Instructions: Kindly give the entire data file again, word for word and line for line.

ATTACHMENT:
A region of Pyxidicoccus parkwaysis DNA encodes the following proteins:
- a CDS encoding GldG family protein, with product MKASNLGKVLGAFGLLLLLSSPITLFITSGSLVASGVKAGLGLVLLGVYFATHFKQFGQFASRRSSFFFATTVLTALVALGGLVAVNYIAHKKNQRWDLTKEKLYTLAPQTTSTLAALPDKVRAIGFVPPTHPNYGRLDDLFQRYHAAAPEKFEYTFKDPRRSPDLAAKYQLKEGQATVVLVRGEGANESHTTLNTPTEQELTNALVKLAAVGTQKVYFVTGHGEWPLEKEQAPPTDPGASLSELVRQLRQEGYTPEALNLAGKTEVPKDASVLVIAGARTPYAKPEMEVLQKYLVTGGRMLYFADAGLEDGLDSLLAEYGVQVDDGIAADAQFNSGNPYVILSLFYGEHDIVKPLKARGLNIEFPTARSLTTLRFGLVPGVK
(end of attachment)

A region of Pyxidicoccus parkwaysis DNA encodes the following proteins:
- a CDS encoding GldG family protein, with product MKASNLGKVLGAFGLLLLLSSPITLFITSGSLVASGVKAGLGLVLLGVYFATHFKQFGQFASRRSSFFFATTVLTALVALGGLVAVNYIAHKKNQRWDLTKEKLYTLAPQTTSTLAALPDKVRAIGFVPPTHPNYGRLDDLFQRYHAAAPEKFEYTFKDPRRSPDLAAKYQLKEGQATVVLVRGEGANESHTTLNTPTEQELTNALVKLAAVGTQKVYFVTGHGEWPLEKEQAPPTDPGASLSELVRQLRQEGYTPEALNLAGKTEVPKDASVLVIAGARTPYAKPEMEVLQKYLVTGGRMLYFADAGLEDGLDSLLAEYGVQVDDGIAADAQFNSGNPYVILSLFYGEHDIVKPLKARGLNIEFPTARSLTTLRFGLVPGVK